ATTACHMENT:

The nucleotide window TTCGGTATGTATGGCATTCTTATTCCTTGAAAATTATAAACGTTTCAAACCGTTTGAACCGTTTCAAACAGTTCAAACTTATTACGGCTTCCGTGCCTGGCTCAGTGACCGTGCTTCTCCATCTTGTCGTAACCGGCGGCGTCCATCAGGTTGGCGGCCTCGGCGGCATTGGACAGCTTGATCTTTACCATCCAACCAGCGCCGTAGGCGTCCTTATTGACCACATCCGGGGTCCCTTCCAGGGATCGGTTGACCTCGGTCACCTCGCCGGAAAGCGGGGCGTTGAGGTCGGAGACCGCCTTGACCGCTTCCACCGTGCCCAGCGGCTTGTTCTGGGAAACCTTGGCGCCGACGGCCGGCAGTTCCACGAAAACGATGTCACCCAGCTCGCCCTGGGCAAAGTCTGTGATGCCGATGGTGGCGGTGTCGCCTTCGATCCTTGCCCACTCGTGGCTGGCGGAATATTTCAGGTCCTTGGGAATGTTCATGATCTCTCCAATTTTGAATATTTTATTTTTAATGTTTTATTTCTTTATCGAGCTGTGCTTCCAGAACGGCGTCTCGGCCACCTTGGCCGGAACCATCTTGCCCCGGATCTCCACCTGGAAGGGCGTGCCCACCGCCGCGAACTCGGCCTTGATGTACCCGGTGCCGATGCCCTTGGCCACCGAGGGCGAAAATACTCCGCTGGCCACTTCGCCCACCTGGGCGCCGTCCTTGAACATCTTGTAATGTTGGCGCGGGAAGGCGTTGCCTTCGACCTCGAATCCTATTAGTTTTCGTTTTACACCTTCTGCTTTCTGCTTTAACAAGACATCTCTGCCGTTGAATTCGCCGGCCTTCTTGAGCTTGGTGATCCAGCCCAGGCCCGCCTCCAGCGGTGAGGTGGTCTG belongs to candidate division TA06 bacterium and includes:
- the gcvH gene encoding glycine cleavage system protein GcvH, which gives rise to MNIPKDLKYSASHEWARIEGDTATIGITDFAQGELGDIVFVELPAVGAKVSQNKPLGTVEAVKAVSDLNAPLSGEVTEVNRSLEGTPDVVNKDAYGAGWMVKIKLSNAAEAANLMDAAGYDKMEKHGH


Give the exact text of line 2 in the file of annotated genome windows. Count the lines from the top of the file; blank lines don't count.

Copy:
- the gcvH gene encoding glycine cleavage system protein GcvH, which gives rise to MNIPKDLKYSASHEWARIEGDTATIGITDFAQGELGDIVFVELPAVGAKVSQNKPLGTVEAVKAVSDLNAPLSGEVTEVNRSLEGTPDVVNKDAYGAGWMVKIKLSNAAEAANLMDAAGYDKMEKHGH